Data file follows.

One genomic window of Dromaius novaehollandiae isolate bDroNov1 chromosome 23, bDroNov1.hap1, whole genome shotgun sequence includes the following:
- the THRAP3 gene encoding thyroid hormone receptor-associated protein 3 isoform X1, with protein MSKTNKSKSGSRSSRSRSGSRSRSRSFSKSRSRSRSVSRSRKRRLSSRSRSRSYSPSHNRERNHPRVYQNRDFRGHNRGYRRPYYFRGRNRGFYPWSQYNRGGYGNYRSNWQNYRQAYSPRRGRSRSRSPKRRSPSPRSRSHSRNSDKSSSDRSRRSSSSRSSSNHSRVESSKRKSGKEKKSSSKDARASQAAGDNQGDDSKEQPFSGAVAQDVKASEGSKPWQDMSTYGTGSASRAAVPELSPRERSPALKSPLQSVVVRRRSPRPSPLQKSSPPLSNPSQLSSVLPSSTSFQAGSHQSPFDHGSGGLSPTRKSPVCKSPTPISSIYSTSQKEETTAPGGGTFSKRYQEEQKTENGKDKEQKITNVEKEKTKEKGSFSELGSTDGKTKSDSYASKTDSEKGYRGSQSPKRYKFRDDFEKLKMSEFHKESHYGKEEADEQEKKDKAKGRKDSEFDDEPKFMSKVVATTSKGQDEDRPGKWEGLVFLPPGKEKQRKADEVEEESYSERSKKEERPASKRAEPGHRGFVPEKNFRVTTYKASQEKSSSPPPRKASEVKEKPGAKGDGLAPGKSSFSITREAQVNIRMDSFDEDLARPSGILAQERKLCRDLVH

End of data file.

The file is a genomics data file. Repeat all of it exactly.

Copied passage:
One genomic window of Dromaius novaehollandiae isolate bDroNov1 chromosome 23, bDroNov1.hap1, whole genome shotgun sequence includes the following:
- the THRAP3 gene encoding thyroid hormone receptor-associated protein 3 isoform X1, with protein MSKTNKSKSGSRSSRSRSGSRSRSRSFSKSRSRSRSVSRSRKRRLSSRSRSRSYSPSHNRERNHPRVYQNRDFRGHNRGYRRPYYFRGRNRGFYPWSQYNRGGYGNYRSNWQNYRQAYSPRRGRSRSRSPKRRSPSPRSRSHSRNSDKSSSDRSRRSSSSRSSSNHSRVESSKRKSGKEKKSSSKDARASQAAGDNQGDDSKEQPFSGAVAQDVKASEGSKPWQDMSTYGTGSASRAAVPELSPRERSPALKSPLQSVVVRRRSPRPSPLQKSSPPLSNPSQLSSVLPSSTSFQAGSHQSPFDHGSGGLSPTRKSPVCKSPTPISSIYSTSQKEETTAPGGGTFSKRYQEEQKTENGKDKEQKITNVEKEKTKEKGSFSELGSTDGKTKSDSYASKTDSEKGYRGSQSPKRYKFRDDFEKLKMSEFHKESHYGKEEADEQEKKDKAKGRKDSEFDDEPKFMSKVVATTSKGQDEDRPGKWEGLVFLPPGKEKQRKADEVEEESYSERSKKEERPASKRAEPGHRGFVPEKNFRVTTYKASQEKSSSPPPRKASEVKEKPGAKGDGLAPGKSSFSITREAQVNIRMDSFDEDLARPSGILAQERKLCRDLVH